US 6258415 B1
A process for plating aluminum alloy substrates (10), such as 390 aluminum alloy pistons (12), with iron comprises (a) plating on the aluminum substrate a layer of zincate from a zincate bath; (b) plating on the zincate layer a layer (14) of nickel from an electroless nickel bath; (c) plating on the nickel layer a layer (16) of iron from an iron ammonium sulfate bath; and (d) plating on the iron layer a layer (18) of tin from an alkaline tin bath. During the electroless plating, the zincate layer, which protects the underlying aluminum against oxidation, is sacrificed. All of these baths are environmentally much safer than cyanide and chloride. They are also cost effective and can be utilized in a totally closed loop plating system.
1. A process for plating aluminum alloy substrates with iron consisting of the following steps, each step followed by a water rinse:
(a) treating said aluminum substrate with a zincate bath to deposit an immersion layer of zinc metal thereon;
(b) plating on said zincate-treated aluminum surface a layer of nickel from an electroless nickel bath;
(c) electroplating on said nickel layer a layer of iron from an iron sulfate bath; and
(d) electroplating on said iron layer a layer of tin from an alkaline tin bath,
wherein said electroless nickel bath supersedes a copper cyanide bath and said iron sulfate bath supersedes an iron chloride bath, said electroless nickel bath and said iron sulfate bath as a first combination being substantially less toxic than said copper cyanide bath and said iron chloride bath as a second combination.
2. The process of claim 1 wherein said layer of nickel is plated to a thickness ranging from about 0.000002 to 0.0015 inch.
3. The process of claim 2 wherein said layer of nickel is plated to a thickness ranging from about 0.000003 to 0.00005 inch.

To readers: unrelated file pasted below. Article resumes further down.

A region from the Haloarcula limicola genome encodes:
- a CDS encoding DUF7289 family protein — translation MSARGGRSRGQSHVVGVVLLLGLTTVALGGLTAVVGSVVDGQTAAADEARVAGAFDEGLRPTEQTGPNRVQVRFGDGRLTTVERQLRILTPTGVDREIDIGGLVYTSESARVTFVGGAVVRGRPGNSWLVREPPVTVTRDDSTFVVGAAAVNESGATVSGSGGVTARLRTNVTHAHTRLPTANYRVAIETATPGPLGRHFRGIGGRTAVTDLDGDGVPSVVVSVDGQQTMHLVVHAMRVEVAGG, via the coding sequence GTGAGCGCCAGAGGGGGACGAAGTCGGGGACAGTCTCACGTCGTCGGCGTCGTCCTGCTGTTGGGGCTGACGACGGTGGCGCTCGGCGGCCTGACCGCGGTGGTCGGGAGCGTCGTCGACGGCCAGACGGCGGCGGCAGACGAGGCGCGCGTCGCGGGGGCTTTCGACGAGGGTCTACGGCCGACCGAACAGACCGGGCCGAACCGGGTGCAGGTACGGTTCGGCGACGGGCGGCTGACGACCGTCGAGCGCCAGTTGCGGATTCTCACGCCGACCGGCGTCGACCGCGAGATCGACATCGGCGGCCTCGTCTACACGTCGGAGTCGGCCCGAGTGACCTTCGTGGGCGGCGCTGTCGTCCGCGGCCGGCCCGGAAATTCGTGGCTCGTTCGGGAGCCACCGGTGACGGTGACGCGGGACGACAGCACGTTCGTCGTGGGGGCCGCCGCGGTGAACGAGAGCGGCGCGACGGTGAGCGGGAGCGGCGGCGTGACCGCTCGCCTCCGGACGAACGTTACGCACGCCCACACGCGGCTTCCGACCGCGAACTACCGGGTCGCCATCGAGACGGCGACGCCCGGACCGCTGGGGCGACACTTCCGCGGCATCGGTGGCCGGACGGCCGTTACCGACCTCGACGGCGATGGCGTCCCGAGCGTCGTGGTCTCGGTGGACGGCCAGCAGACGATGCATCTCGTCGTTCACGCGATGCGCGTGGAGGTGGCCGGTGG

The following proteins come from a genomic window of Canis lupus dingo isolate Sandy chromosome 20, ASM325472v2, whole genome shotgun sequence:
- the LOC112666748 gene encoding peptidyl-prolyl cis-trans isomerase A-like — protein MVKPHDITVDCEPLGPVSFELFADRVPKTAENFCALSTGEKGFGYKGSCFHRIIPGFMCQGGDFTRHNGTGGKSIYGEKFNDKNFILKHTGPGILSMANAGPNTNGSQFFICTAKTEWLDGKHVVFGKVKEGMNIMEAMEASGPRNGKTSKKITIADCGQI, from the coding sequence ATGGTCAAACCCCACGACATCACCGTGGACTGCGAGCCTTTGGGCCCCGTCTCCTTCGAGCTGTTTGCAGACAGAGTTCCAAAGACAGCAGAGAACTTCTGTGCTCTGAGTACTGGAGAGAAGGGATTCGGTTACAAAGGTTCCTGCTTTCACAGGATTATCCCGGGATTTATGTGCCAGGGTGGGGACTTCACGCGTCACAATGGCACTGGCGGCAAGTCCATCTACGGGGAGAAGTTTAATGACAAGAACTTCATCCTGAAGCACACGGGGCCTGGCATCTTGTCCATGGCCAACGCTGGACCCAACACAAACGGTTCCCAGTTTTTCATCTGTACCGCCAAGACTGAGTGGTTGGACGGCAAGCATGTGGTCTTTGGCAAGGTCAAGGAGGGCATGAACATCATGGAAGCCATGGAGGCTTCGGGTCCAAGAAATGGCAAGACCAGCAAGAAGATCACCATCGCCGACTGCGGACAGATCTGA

4. The process of claim 1 wherein said layer of iron is plated to a thickness ranging from about 0.00002 to 0.0015 inch.
5. The process of claim 4 wherein said layer of iron is plated to a thickness of about 0.001 inch.
6. The process of claim 1 wherein said layer of tin is plated to a thickness ranging from about 0.000005 to 0.001 inch.
7. The process of claim 6 wherein said layer of tin is plated to a thickness ranging from about 0.000007 to 0.000015 inch.
8. The process of claim 1 wherein said nickel is plated from an electroless nickel plating bath.
9. The process of claim 1 wherein said iron is plated from an iron plating bath comprising an aqueous solution of ferrous ammonium sulfate.
10. The process of claim 9 wherein said plating bath comprises an aqueous solution of about 250 to 400 g/L of iron ammonium sulfate maintained at a pH of about 2.0 to 2.9.
This is a continuation application Ser. No. 07/959,881 filed Oct. 13, 1992 now abandoned.
1. Field of the Invention
The present invention relates to the plating of aluminum and aluminum alloys, and, more particularly, to the plating of 390 aluminum alloys with iron.
2. Description of Related Art
In the use of aluminum internal combustion engines with aluminum pistons for vehicles, it is essential that either the piston or the cylinder bore be coated with another metal harder than aluminum to prevent piston skirt scuffing during cold starts. Commonly, an iron coating is plated onto the surface of the aluminum pistons, generally employing a copper undercoat.
In one process, copper cyanide and iron chloride baths are used in the plating. Copper cyanide is a highly toxic and tightly regulated material. The iron chloride bath is also a highly toxic and extremely corrosive bath that is very destructive to the equipment around it.
An alternative approach is to insert an iron sleeve into the cylinder bore. Still another approach is to coat the inside of the bore with a suitable metal alloy by thermal spray coating processes and then re-machining the bore. These approaches are estimated to be 8 to 14 times as expensive as piston plating.
It is desired to provide a method, preferably inexpensive, for plating aluminum pistons with an acceptable iron coating that will pass all the required adhesion, hardness, and abrasion tests without using highly toxic or hazardous substances.
In accordance with the invention, a substitute for cyanide is provided, namely, electroless nickel. The process for plating 390 aluminum alloy substrates with iron comprises:
(a) plating on the aluminum substrate a layer of zincate from a zincate bath;
(b) plating on the zincate layer a layer of nickel from an electroless nickel bath;
(c) plating on the nickel layer a layer of iron from an iron sulfate bath; and
(d) plating on the iron layer a layer of tin from an alkaline tin bath.
All of these baths are environmentally much safer than copper cyanide and ferric chloride. They are also cost effective and can be utilized in a totally closed loop plating system.